Those she has trained have gone on to work with Lionsgate Films, Paul Mitchell and Nabisco. Shatona Kilgore-Groves’ credits include work as a featured model in the Journeys calendar of inspiring African American women and on the runway at Prince’s nightspot Glam Slam.
If you’re interested in breaking in as a model or already work in the arts or entertainment and want to expand your audience, WMT’s criteria is, Kilgore-Groves states, “a burning desire, passion, yearning [to succeed]. This is not something that can be taught or given. When a potential talent has this passion, they will be the best at what they do, and that’s what we hope for, to have talent that strives to be the best. This is a very competitive business.”
Accordingly, it is not for half-steppers who want to dilly dally around with half-hearted commitment. Also, she says, “Professionalism, confidence, [and] a great work ethic” are essential. Realistically speaking, it’s a job where your looks are a tool, part of your skill set. However, they are not necessarily the end all and be all.
“We are looking for ‘real people’ as well. Many times our clients are looking for the person that looks like your next-door neighbor, your mother or your grandmother or your father or grandfather. Actors need to have the look that they can be trusted to sell products.”
Another thing: While social media outlets like Facebook are excellent for personal promotion, if you are going to work at WMT, you cannot go to the Internet and act the fool, thereby being a poor reflection on the agency. “They must show that they respect others and themselves,” Kilgore-Groves says of her models.
This business was by no means an idle undertaking. Kilgore-Groves came to it fully prepared. “[I have] over 20 years experience and training. Also, each job I had, although I didn’t know it at the time, prepared me for this role as an agency director. The business side for me is a natural thing. I’ve been an entrepreneur since I was 18, when I had an Avon business.”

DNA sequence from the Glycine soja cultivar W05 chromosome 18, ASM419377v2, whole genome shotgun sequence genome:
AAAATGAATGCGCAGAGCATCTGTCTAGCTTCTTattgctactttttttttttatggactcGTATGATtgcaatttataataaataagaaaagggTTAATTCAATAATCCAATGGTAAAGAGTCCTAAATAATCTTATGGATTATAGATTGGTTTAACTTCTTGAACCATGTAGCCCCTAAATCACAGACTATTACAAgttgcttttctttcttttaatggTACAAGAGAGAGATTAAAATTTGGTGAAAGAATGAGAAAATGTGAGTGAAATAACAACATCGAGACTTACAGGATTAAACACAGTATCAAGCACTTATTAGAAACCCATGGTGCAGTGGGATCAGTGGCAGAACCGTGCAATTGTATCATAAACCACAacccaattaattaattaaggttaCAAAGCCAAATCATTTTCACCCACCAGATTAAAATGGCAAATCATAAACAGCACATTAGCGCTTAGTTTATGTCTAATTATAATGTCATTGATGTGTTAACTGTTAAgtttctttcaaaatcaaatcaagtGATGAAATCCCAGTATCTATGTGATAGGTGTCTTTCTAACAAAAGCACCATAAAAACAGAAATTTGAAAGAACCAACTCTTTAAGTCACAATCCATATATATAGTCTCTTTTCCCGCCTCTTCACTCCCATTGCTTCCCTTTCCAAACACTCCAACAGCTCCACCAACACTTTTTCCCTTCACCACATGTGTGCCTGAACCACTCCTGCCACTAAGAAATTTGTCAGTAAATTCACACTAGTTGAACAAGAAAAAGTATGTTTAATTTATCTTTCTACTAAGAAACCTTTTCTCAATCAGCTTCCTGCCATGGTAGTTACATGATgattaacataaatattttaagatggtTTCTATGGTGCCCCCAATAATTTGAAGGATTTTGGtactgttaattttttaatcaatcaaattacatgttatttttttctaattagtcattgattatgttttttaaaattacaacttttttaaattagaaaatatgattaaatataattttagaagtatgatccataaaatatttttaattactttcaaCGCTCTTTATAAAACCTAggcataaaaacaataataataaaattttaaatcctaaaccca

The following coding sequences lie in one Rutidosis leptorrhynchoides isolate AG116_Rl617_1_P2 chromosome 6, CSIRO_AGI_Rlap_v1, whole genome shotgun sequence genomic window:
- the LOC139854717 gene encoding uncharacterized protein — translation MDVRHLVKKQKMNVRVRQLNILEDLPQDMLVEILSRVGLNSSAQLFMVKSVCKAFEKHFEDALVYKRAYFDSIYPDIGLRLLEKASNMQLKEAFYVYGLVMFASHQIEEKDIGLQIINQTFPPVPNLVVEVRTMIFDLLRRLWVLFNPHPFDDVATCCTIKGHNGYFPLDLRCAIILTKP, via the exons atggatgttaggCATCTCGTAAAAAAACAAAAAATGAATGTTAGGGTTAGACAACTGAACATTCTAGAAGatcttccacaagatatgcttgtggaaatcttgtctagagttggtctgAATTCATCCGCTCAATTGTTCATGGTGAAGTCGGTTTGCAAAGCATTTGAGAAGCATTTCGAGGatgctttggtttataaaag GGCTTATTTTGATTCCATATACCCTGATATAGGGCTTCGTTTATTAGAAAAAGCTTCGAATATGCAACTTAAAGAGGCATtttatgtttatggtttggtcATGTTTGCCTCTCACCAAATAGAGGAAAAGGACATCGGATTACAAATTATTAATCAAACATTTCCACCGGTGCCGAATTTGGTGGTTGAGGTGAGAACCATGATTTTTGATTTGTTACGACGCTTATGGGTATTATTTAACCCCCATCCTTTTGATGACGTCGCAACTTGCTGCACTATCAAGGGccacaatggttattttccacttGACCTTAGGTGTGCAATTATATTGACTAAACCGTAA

Clearly, Kilgore-Groves has been a go-getter since day one. “My different [efforts] included starting a nonprofit, The Black Parent Group (www.theblackparentgroup.org), to starting a publishing company, Triple A Press Express Publishing (www.TripleAPressBooks.com). Not one of my businesses has failed. I simply have progressed.”
What’s the secret to her success? Aside from innate ability, she’s not scared to roll up her sleeves to do the grunt work. “I went to Neighborhood Development Center’s small business training through the Saint Paul Public Library [and] attended conferences for women business owners, including Women Venture. I also attend networking events twice a month through groups listed on Meetup.com and Eventbrite.
“I read religiously business magazines including Black Enterprise, Bloomberg, and Fast Company,” she continues. “I also have met with a business coach through the Small Business Association.”
On top of all this, Kilgore-Groves has a master’s in psychology from the University of Phoenix. Yet, in this purportedly improved day and age, she encounters throwbacks who have trouble taking her seriously because she’s a woman and because she is Black.
“That has been heartbreaking. I try not to take it personally. I know who I am and what I can do.” With the impact Webb Models & Talent Agency is in the process of making, more than a few others know it, too, or will know it soon enough.
Dwight Hobbes welcomes reader responses to P.O. Box 50357, Mpls., 55403.